Business Standard

Multicap funds gain currency as investors seek diversific­ation

Schemes see highest flows in three years at ~2,400 cr in February


Net inflows into multicap mutual fund (MF) schemes, excluding collection­s by new fund offers, surged to a three-year high of ~2,400 crore in February. This indicates that investor interest may be shifting away from smallcap funds towards more diversifie­d portfolios.

Multicap funds invest a minimum 25 per cent in large, mid and smallcap stocks. The other diversifie­d category is flexicap but they mostly invest in largecaps.

“Multicap funds are a fair representa­tion of the market as they have substantia­l allocation in each market cap (m-cap) segment. Since multicap funds now have a three-year track record and numerous offerings, they have emerged as one of the preferred options for a diversifie­d exposure. This is across large, mid and smallcap stocks,” said B Gopkumar, managing director (MD) & chief executive officer (CEO), Axis MF.

“A lot of retail money is coming into multicap funds, mostly through systematic investment plans (SIPS). This category is unique as it gives nearly equal exposure to all the three m-cap segments. Given that these segments of the market go through their own market cycles, multicap funds give the true-blue exposure to the complete market,” said Saugata Chatterjee, chief business officer, Nippon India MF.

Although multicap MF schemes have always been there, the funds took their present form in 2020. This is when the Securities and Exchange Board of India (Sebi) notified new rules making it mandatory for multicap funds to invest at least 25 per cent in each m-cap segment.

The directive was followed by the introducti­on of a new category in flexicap. Most fund houses renamed their multicap funds as flexicap, leaving the multicap category with just 10 schemes with assets under management (AUM) of ~20,300 crore as of March 2021. The number of schemes has now swelled to 24 and the AUM has grown multi-fold to ~1.2 trillion (as of February 2024).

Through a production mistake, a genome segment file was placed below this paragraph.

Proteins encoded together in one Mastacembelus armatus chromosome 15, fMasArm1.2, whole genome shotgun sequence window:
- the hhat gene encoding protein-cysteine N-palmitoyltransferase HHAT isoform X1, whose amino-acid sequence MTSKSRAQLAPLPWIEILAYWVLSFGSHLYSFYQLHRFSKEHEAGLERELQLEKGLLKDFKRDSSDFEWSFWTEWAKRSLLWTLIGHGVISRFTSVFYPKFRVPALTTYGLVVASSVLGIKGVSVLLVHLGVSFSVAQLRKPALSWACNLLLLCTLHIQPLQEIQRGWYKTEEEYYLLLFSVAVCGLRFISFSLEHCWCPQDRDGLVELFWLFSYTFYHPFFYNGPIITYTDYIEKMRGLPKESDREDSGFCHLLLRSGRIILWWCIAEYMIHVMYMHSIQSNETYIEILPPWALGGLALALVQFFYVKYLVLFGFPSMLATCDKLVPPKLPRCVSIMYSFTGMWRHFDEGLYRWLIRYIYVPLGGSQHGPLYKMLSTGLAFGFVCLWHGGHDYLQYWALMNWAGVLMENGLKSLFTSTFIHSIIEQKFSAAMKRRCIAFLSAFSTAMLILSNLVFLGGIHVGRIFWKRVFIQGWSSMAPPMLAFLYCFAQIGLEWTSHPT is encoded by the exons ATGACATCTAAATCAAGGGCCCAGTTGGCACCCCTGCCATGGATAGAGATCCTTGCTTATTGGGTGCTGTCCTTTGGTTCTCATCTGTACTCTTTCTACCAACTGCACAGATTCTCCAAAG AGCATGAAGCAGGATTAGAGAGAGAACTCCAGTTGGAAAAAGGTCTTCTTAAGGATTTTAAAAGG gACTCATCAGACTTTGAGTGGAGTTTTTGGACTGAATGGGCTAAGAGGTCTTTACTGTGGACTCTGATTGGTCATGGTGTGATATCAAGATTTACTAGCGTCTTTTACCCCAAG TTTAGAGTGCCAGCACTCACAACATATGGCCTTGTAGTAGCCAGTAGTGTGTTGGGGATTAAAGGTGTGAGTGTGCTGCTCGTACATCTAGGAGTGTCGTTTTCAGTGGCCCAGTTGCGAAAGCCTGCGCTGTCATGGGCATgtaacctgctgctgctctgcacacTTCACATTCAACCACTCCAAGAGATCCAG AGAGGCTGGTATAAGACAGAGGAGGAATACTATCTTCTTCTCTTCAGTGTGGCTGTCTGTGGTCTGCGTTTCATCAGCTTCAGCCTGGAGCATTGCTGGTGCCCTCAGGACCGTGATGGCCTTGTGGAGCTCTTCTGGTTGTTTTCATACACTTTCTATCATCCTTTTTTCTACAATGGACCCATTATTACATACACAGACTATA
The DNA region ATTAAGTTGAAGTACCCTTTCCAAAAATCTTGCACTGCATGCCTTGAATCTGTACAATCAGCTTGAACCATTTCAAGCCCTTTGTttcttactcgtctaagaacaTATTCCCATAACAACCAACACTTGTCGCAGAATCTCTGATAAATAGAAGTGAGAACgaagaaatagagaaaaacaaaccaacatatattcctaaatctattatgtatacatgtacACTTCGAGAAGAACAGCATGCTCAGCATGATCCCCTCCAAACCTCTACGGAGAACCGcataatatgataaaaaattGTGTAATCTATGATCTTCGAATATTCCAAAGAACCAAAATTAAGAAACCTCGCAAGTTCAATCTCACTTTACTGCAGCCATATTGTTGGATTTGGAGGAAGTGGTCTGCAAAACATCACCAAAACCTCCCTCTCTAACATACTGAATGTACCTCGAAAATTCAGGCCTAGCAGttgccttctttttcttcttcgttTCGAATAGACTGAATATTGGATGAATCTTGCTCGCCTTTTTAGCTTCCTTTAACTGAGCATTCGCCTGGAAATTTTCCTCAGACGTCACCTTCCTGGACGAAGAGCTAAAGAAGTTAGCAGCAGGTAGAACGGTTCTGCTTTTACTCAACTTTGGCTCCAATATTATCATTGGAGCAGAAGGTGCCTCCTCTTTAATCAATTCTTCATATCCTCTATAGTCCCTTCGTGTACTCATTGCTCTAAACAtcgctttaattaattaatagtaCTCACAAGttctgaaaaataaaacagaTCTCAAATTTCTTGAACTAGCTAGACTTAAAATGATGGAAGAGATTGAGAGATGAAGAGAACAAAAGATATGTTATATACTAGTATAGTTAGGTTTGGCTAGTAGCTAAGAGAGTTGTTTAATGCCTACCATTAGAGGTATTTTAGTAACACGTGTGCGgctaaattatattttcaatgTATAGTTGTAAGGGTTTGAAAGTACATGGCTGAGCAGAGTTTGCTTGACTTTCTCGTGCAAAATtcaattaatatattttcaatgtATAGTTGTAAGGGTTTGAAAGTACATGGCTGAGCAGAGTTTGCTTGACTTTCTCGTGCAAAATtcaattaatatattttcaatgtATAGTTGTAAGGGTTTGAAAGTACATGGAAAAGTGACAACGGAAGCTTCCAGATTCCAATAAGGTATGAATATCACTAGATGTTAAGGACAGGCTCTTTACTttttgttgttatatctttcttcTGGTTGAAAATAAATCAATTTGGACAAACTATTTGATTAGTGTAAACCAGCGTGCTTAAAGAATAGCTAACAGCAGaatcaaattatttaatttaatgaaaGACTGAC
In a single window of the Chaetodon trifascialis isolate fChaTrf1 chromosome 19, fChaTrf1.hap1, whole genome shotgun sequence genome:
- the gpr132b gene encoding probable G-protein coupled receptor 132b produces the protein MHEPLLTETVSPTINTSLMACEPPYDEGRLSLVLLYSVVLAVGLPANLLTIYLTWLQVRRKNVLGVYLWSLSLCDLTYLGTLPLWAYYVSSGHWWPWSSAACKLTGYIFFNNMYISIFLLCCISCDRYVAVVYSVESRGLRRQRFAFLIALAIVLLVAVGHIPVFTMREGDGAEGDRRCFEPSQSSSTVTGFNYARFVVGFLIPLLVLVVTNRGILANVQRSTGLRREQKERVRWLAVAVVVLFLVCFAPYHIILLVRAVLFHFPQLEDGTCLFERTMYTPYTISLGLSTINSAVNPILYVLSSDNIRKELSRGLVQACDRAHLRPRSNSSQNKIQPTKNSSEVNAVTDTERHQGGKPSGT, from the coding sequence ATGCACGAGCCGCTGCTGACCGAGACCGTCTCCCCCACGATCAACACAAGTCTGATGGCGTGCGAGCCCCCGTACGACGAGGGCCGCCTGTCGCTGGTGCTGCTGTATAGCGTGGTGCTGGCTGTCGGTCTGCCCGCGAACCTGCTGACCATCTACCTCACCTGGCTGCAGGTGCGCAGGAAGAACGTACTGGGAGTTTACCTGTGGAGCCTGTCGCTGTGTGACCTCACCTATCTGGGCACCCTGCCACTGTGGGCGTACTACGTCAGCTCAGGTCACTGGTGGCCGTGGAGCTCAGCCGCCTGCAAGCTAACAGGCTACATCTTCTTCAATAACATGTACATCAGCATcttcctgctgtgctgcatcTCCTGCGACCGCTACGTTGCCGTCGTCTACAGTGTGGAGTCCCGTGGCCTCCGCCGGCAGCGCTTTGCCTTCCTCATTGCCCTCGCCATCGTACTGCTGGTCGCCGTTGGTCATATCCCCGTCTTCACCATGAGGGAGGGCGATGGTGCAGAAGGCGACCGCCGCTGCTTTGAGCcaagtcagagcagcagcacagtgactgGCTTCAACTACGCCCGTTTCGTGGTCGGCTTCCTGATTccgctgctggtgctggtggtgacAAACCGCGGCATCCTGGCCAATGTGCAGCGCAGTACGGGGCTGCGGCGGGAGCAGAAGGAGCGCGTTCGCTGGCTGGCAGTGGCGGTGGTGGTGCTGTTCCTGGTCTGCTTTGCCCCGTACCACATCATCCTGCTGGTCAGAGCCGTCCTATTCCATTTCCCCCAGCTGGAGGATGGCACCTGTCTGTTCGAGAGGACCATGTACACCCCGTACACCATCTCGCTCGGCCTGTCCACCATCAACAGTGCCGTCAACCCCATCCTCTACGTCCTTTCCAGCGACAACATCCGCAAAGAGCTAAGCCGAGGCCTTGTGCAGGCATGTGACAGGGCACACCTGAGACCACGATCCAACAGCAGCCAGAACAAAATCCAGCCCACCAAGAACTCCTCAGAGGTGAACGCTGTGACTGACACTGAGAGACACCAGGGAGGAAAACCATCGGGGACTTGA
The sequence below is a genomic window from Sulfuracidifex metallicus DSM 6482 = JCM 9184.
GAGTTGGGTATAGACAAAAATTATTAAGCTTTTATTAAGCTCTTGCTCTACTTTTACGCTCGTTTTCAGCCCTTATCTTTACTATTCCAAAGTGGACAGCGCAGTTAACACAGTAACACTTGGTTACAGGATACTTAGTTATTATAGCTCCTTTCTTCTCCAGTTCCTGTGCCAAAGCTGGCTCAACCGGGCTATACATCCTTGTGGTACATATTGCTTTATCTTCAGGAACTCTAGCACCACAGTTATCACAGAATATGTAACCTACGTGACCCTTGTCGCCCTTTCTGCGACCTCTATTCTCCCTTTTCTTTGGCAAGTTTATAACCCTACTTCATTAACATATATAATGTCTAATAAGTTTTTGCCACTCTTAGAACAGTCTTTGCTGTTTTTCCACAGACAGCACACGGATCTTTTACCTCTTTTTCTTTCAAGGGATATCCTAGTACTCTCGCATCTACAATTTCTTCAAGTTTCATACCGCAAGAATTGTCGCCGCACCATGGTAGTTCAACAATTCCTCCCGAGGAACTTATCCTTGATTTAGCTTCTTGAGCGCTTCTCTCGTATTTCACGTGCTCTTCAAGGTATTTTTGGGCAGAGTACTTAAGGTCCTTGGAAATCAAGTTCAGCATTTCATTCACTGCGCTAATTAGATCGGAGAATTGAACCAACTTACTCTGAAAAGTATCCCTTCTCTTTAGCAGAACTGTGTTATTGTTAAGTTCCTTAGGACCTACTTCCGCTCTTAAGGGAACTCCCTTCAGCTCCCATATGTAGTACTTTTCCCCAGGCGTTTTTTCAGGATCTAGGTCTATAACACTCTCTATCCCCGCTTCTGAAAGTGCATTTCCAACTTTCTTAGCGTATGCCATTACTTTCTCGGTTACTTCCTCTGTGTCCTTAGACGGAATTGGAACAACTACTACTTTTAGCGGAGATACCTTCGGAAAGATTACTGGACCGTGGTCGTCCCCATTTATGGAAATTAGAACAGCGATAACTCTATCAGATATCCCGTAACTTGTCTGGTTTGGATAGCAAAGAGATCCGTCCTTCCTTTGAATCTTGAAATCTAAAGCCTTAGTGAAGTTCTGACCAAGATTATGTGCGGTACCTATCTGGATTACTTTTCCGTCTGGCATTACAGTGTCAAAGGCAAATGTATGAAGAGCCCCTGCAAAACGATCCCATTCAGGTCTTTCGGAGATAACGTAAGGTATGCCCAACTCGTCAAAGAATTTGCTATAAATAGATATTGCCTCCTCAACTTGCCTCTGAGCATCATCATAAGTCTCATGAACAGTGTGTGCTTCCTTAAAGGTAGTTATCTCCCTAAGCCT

MFS have launched 6 schemes in the last one year. On an average, multicap funds have delivered 24 per cent annualised returns in the last three years vis-a-vis 19 per cent returns generated by flexicap funds.

The surge in inflows into multicap as well as flexicap schemes in the past few months coincides with a decline in investor interest in smallcap funds. In fact, smallcaps were cornering most of the flows in the calendar year 2023.

Net inflows into smallcap schemes, topped ~5,000 crore in June 2023 and averaged ~3,400 crore in 2023. They stood at ~2,900 crore in February 2024.

Most fund managers and analysts have been recommendi­ng investors to take a diversifie­d investment approach through multicap and flexicap schemes. They said that while valuation comfort is there in largecaps, smallcap and midcap stocks have the potential to deliver strong earnings growth in the coming quarters.

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